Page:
Sure - I appreciate that is a hard thing to be sure of.
What sort of mileage? It surprises me when fishing the south end of Loch Hope, we catch 12 oz finnock with sea lice on them - that's 11 Km from the sea in a day or so.
Aye, but that's the average. What's the smallest?
Fly life is generally poor, most likely from previously pollutions incidents and also agricultural affects, but then we have a run of larger than average sized sea trout than many other rivers.
It seems all the more odd then, that the trout parr don't smolt as soon as possible and head out to sea - before the pyramid of numbers game reduces their population to the point that it is not worth their while pursuing the strategy of waiting and waiting and waiting... until they are of a size that they would be as well to stay put in the river and just be brownies?
Have you had a fisheries' biologist comment on what is going on with that system?
You didn’t mention anything about samples on that thread.You didn’t even bother answering my query about it.
Maybe due to there being two threads on exactly the same thing.
All browns, nice fish too blue gill plate on the first one gives it away.
There are 2 threads that differ only in a capital letter and an extra question mark! It is really confusing, trying to reply to them!!!
It did appear that you were trying to say that the blue on the gill of a trout was a diagnostic of it being a brown trout...
Aye, but that is not the same as saying that blue on the gill is sure to make it a brown trout... "blue gill plate on the first one gives it away."
Ah smolt size...
Chalkstreams and other fertile lowland streams in the Westcountry do produce big smolts. Smolts of 10" are common and bigger are not unknown. I know some of the Welsh rivers produce big (10"+) sea trout smolts. I used to see occasional big smolts on Uist too in May/June.
It is also worth remembering that finnock don't overwinter in all rivers in the same way that they do in many east coast Scottish ones. Certainly in the Westcountry no finnock overwinter in the rivers at all. So in the spring all you see is smolts not finnock, the finnock don't appear until July. You start trout fishing on March 15th and all you get nothing but "brown trout", all the sea trout kelts are long gone out to sea. Then in April you suddenly start to see smolts (as they silver up) turning up all over the rivers. Obviously elsewhere it doesn't happen like this but in many places it does and big (10" - 12") smolts are not considered unusual.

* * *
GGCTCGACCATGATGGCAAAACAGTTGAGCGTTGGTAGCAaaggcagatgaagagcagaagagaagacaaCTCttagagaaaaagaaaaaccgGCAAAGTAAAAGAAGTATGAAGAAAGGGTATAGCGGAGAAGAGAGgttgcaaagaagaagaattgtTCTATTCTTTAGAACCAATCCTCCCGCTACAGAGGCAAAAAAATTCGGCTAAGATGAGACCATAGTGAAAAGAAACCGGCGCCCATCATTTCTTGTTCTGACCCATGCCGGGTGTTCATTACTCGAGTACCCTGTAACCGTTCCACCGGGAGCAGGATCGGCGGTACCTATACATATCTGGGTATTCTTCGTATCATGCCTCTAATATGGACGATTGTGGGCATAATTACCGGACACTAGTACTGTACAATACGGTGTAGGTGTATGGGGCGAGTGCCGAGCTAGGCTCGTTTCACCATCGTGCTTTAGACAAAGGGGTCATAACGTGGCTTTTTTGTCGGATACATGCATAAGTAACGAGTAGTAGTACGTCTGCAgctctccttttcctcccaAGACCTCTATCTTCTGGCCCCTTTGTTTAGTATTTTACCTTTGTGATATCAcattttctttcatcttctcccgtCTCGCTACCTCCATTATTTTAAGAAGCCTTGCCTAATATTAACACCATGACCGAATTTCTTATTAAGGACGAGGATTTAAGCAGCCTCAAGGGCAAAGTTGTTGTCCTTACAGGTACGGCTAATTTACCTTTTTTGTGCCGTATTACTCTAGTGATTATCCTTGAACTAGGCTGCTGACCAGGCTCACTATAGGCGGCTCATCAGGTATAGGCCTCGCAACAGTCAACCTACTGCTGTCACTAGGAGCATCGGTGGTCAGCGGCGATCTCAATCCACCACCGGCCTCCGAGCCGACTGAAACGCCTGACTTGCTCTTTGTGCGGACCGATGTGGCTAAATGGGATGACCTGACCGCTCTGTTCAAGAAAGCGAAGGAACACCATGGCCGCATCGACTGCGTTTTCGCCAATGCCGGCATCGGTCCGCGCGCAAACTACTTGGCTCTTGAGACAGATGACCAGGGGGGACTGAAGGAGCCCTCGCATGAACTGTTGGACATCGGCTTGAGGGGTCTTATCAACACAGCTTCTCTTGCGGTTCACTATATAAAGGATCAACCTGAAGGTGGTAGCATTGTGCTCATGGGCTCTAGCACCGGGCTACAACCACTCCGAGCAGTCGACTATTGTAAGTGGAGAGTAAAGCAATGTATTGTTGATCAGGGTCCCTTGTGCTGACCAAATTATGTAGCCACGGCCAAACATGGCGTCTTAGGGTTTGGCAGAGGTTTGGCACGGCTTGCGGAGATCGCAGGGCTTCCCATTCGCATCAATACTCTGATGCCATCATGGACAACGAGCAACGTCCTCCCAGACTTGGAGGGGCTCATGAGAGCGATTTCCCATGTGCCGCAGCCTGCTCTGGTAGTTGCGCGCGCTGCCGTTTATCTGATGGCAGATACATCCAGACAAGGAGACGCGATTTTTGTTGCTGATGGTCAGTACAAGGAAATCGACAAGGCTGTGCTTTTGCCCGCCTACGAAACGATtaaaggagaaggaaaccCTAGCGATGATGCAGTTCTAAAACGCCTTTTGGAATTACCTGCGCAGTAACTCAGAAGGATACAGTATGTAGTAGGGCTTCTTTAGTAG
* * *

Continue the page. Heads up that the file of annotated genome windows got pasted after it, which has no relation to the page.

What does any of that have to do with the statement:
"Mostly seatrout suggests poor feeding in the river. Why do you reckon the trout hang about until they get to 12 inches before smolting???"
(And I was bearing in mind the poster was in Middlesbrough)
The other point about this, which was inferred from my comments about fertile rivers, is that these trout aren't hanging about until they reach 12" before smolting.
Caught in a smolt trap & inserted with a pit tag. While doing so measurements & weights were carried out. Salmon smolts were on average 4-8” and sea trout smolts 6-12”. Then tracked on their journey downstream & out to sea.
Surely scale samples were taken at the same time?Caught in a smolt trap & inserted with a pit tag. While doing so measurements & weights were carried out. Salmon smolts were on average 4-8” and sea trout smolts 6-12”. Then tracked on their journey downstream & out to sea.
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